The report details two separate incidents involving elderly women with dementia that have raised questions about the actions of police and the use of force. Both incidents took place in aged care homes and resulted in frail women being hospitalised, with one now receiving end-of-life care.
The article looks at police guidelines on the use of force and states the NSW Law Enforcement (Powers and Responsibilities) Act 2002 says a police officer "may use such force as is reasonably necessary" to make an arrest or prevent an escape.
In addition, NSW Police guidelines say an officer can use a stun gun when violent resistance is occurring or is imminent or when an officer is in danger of being overpowered.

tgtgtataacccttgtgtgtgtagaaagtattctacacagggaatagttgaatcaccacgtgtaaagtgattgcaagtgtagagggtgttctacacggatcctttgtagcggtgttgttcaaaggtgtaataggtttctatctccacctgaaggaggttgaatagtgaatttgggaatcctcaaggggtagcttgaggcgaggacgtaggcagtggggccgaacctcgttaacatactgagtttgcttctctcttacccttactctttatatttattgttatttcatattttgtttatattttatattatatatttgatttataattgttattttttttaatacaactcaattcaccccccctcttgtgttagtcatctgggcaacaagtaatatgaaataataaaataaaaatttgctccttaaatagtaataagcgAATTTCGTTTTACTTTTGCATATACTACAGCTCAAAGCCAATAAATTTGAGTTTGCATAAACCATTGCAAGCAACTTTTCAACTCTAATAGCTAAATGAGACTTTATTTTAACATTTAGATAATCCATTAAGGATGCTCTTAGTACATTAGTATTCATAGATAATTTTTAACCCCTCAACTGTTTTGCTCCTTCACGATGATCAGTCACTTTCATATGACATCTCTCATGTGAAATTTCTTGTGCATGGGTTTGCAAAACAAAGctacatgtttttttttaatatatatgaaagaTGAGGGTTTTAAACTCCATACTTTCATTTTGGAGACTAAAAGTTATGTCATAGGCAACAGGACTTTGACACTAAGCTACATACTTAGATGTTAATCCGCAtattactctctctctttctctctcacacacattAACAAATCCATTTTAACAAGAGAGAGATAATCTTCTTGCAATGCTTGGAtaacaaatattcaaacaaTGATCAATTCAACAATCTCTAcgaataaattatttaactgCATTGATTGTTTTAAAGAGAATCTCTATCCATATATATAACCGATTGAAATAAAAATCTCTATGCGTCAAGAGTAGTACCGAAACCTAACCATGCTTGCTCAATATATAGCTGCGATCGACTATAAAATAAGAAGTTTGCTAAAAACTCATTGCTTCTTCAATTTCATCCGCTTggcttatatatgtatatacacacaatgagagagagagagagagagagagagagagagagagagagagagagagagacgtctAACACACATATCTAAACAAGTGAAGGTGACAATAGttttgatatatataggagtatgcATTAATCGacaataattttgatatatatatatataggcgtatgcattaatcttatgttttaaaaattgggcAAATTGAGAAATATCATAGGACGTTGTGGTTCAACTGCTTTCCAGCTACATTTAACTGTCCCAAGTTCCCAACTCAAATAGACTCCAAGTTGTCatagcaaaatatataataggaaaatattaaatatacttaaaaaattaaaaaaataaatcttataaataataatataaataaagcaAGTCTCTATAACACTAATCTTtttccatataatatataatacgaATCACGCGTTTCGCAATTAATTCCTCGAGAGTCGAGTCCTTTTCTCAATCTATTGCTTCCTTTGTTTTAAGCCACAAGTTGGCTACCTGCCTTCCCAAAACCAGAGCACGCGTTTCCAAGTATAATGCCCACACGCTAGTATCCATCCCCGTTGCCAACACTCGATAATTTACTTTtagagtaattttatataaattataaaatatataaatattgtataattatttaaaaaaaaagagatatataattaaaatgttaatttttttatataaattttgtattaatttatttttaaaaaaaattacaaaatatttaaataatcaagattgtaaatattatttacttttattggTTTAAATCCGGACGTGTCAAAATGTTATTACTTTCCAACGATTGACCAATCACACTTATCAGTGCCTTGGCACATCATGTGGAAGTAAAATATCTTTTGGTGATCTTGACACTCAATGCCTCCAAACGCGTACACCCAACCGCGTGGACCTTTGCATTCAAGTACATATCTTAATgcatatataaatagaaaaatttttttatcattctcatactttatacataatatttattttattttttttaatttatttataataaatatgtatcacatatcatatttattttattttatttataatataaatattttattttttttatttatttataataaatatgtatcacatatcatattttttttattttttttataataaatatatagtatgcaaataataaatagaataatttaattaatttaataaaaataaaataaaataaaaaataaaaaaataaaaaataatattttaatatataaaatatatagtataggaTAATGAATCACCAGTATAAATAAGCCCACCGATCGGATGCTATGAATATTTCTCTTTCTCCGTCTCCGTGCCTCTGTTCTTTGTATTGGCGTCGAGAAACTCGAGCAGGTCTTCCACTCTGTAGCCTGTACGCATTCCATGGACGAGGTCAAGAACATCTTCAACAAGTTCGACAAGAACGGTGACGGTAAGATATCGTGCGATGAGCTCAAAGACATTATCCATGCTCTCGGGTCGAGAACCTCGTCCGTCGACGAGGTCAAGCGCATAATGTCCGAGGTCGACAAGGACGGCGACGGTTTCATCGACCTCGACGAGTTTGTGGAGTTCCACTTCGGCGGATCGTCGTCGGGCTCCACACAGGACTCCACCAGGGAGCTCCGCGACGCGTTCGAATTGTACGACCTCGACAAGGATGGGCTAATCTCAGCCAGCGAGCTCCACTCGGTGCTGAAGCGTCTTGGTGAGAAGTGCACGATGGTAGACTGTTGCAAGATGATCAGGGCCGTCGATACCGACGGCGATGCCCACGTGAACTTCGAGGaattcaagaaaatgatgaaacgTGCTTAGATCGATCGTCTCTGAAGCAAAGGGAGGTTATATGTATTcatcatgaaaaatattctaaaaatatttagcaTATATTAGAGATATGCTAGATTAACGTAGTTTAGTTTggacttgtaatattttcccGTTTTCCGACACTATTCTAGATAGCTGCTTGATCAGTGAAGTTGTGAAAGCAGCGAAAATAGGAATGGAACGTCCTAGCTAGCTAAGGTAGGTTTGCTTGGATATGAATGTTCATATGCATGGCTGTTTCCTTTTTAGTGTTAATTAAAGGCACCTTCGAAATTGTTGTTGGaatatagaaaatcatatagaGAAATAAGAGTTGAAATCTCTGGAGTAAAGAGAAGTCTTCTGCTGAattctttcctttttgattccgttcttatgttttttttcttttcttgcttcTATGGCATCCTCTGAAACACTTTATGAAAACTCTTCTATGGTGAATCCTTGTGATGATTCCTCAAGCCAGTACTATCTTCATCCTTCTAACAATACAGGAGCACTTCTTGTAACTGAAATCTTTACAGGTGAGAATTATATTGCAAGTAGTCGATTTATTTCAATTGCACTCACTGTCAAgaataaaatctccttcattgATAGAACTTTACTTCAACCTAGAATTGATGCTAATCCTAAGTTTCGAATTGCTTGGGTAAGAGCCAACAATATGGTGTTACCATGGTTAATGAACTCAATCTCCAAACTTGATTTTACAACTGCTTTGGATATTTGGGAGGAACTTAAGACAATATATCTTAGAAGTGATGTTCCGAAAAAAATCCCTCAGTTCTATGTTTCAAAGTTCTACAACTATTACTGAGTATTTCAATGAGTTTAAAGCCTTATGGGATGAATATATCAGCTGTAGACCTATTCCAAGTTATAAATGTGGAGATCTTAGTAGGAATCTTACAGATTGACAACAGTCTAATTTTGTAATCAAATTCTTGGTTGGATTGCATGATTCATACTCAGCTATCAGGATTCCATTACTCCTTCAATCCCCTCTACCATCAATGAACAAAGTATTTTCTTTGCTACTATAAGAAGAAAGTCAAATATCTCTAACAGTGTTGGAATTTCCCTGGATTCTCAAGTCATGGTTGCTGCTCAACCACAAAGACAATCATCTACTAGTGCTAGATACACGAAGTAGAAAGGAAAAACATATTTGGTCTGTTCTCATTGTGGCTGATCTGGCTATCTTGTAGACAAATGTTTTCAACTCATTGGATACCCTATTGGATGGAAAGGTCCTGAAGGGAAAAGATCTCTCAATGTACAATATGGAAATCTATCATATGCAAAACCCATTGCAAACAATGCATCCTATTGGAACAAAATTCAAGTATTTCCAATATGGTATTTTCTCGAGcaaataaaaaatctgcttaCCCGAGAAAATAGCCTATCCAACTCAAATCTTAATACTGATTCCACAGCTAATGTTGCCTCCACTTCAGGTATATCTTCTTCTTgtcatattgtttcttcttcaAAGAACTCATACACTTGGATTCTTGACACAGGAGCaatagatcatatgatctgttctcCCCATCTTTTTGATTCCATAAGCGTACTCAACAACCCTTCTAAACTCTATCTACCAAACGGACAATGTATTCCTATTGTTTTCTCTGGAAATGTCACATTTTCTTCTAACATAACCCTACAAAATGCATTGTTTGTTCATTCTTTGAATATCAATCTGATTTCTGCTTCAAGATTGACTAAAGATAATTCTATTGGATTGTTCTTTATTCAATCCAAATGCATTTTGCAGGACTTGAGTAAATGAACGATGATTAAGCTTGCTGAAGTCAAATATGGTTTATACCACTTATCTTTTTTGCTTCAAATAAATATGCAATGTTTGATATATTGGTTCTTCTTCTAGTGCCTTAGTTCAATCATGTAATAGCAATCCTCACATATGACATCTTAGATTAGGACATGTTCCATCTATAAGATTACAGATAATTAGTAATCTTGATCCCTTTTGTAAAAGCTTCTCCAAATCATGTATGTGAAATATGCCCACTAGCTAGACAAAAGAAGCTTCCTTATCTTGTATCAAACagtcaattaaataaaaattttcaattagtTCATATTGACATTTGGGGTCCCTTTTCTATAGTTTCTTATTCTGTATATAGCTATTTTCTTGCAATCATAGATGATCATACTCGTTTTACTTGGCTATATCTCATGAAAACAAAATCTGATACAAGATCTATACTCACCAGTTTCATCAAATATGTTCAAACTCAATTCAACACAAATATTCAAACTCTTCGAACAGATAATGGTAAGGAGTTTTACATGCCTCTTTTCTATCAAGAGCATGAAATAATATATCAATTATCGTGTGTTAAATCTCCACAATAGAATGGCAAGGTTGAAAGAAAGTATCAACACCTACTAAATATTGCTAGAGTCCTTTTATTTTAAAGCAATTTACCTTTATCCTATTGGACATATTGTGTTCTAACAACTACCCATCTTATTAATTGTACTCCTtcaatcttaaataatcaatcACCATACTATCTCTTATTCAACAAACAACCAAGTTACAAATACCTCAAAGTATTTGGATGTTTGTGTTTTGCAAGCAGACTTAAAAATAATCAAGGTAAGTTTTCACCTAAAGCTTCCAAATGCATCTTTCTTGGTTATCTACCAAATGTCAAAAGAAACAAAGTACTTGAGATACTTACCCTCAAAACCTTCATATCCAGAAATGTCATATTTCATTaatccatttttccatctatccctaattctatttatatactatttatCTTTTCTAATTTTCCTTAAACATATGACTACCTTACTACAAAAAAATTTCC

When it comes to aged care facilities, SBS says the federal government's Aged Care Quality Standards require aged care service providers to have systems in place to provide protections and safeguards around delivery of care and services.
Facilities are required to respond effectively to incidents of abuse, to report any relevant incidents, and to raise awareness in the organisation to lower the risk of elder abuse.
The government's Serious Incident Response Scheme (SIRS) is designed to be used after incidents and near misses (situations that did not result in harm, but could have) and aims to support those affected and reduce the risk of recurrence.
The government also funds Dementia Training Australia to deliver the Dementia Training Program, and the revised Certificate III in Individual Support (Ageing) will include mandatory components on supporting people with dementia, reports SBS.
Read the full article here.